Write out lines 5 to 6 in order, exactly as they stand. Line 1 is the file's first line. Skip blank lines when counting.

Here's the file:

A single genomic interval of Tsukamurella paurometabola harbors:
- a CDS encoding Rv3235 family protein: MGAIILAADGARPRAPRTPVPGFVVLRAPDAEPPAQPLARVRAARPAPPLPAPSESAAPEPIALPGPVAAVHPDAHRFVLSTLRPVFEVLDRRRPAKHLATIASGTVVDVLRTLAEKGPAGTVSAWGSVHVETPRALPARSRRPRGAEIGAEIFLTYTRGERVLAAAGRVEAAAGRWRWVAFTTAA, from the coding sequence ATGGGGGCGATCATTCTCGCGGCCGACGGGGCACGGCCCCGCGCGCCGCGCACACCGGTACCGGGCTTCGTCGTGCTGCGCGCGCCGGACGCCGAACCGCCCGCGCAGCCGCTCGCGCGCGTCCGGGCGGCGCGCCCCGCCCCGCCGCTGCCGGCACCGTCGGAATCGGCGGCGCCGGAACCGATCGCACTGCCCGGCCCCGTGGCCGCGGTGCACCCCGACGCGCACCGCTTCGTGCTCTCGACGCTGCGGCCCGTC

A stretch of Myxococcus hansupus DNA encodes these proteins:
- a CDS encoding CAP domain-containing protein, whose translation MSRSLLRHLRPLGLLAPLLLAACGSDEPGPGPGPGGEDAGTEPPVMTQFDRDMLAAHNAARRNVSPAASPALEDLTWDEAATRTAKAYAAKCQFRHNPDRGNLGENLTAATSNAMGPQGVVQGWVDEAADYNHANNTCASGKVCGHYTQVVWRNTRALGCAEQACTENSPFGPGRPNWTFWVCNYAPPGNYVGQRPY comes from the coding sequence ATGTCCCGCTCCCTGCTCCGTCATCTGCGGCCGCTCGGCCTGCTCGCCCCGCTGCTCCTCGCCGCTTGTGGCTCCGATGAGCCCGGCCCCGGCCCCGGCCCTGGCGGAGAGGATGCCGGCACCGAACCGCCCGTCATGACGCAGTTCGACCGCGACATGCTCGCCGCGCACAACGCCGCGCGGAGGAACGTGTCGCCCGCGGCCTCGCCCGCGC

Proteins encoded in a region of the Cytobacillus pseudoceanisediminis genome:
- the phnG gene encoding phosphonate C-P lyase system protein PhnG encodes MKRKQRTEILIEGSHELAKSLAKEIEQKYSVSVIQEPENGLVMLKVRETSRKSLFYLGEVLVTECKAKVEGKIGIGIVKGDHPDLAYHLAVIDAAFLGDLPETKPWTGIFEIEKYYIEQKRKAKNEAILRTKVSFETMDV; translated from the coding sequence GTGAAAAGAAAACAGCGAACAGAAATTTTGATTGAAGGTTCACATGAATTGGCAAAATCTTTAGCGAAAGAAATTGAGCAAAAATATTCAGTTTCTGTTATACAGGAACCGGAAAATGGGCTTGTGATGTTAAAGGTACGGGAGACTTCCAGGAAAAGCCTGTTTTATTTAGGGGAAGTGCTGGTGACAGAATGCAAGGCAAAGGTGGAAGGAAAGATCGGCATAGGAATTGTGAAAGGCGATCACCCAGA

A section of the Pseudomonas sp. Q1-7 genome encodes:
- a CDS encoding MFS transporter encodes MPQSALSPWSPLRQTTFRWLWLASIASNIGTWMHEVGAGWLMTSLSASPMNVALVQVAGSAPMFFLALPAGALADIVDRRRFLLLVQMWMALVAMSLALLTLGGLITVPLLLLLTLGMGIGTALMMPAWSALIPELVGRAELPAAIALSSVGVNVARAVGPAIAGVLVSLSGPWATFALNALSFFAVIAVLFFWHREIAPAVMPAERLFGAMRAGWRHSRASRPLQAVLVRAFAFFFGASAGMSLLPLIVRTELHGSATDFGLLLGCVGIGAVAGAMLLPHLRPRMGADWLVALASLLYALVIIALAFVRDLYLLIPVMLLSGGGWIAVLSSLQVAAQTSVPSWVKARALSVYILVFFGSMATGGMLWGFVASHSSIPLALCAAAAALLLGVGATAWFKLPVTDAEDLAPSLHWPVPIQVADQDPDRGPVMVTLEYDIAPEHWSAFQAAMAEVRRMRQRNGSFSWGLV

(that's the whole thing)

Proteins encoded in a region of the Cytobacillus pseudoceanisediminis genome:
- the phnG gene encoding phosphonate C-P lyase system protein PhnG encodes MKRKQRTEILIEGSHELAKSLAKEIEQKYSVSVIQEPENGLVMLKVRETSRKSLFYLGEVLVTECKAKVEGKIGIGIVKGDHPDLAYHLAVIDAAFLGDLPETKPWTGIFEIEKYYIEQKRKAKNEAILRTKVSFETMDV; translated from the coding sequence GTGAAAAGAAAACAGCGAACAGAAATTTTGATTGAAGGTTCACATGAATTGGCAAAATCTTTAGCGAAAGAAATTGAGCAAAAATATTCAGTTTCTGTTATACAGGAACCGGAAAATGGGCTTGTGATGTTAAAGGTACGGGAGACTTCCAGGAAAAGCCTGTTTTATTTAGGGGAAGTGCTGGTGACAGAATGCAAGGCAAAGGTGGAAGGAAAGATCGGCATAGGAATTGTGAAAGGCGATCACCCAGA